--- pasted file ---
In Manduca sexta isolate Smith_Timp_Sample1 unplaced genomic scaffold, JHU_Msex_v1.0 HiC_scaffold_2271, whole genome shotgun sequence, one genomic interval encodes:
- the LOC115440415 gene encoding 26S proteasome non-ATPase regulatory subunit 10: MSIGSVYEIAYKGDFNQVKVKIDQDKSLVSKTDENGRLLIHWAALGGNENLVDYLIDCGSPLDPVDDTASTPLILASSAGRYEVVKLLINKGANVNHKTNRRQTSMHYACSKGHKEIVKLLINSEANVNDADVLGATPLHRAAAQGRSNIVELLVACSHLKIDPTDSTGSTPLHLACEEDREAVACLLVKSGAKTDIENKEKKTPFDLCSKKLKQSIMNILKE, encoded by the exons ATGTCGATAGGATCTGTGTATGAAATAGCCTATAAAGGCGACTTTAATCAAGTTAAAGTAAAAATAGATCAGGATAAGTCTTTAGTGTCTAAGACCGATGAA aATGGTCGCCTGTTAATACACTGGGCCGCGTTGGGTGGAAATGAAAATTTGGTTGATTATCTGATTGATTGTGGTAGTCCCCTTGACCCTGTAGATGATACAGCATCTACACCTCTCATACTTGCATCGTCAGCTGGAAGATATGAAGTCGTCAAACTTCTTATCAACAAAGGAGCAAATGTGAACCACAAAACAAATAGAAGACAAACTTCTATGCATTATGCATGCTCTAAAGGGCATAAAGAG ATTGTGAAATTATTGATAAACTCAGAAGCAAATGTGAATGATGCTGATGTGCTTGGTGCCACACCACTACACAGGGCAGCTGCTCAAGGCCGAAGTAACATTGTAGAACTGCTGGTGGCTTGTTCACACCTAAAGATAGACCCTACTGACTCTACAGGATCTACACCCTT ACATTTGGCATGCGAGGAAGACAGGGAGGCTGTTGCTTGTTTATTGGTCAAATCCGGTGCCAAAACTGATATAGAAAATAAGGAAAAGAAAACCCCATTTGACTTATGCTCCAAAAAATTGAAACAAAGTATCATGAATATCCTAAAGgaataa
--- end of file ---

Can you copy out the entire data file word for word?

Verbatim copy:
In Manduca sexta isolate Smith_Timp_Sample1 unplaced genomic scaffold, JHU_Msex_v1.0 HiC_scaffold_2271, whole genome shotgun sequence, one genomic interval encodes:
- the LOC115440415 gene encoding 26S proteasome non-ATPase regulatory subunit 10: MSIGSVYEIAYKGDFNQVKVKIDQDKSLVSKTDENGRLLIHWAALGGNENLVDYLIDCGSPLDPVDDTASTPLILASSAGRYEVVKLLINKGANVNHKTNRRQTSMHYACSKGHKEIVKLLINSEANVNDADVLGATPLHRAAAQGRSNIVELLVACSHLKIDPTDSTGSTPLHLACEEDREAVACLLVKSGAKTDIENKEKKTPFDLCSKKLKQSIMNILKE, encoded by the exons ATGTCGATAGGATCTGTGTATGAAATAGCCTATAAAGGCGACTTTAATCAAGTTAAAGTAAAAATAGATCAGGATAAGTCTTTAGTGTCTAAGACCGATGAA aATGGTCGCCTGTTAATACACTGGGCCGCGTTGGGTGGAAATGAAAATTTGGTTGATTATCTGATTGATTGTGGTAGTCCCCTTGACCCTGTAGATGATACAGCATCTACACCTCTCATACTTGCATCGTCAGCTGGAAGATATGAAGTCGTCAAACTTCTTATCAACAAAGGAGCAAATGTGAACCACAAAACAAATAGAAGACAAACTTCTATGCATTATGCATGCTCTAAAGGGCATAAAGAG ATTGTGAAATTATTGATAAACTCAGAAGCAAATGTGAATGATGCTGATGTGCTTGGTGCCACACCACTACACAGGGCAGCTGCTCAAGGCCGAAGTAACATTGTAGAACTGCTGGTGGCTTGTTCACACCTAAAGATAGACCCTACTGACTCTACAGGATCTACACCCTT ACATTTGGCATGCGAGGAAGACAGGGAGGCTGTTGCTTGTTTATTGGTCAAATCCGGTGCCAAAACTGATATAGAAAATAAGGAAAAGAAAACCCCATTTGACTTATGCTCCAAAAAATTGAAACAAAGTATCATGAATATCCTAAAGgaataa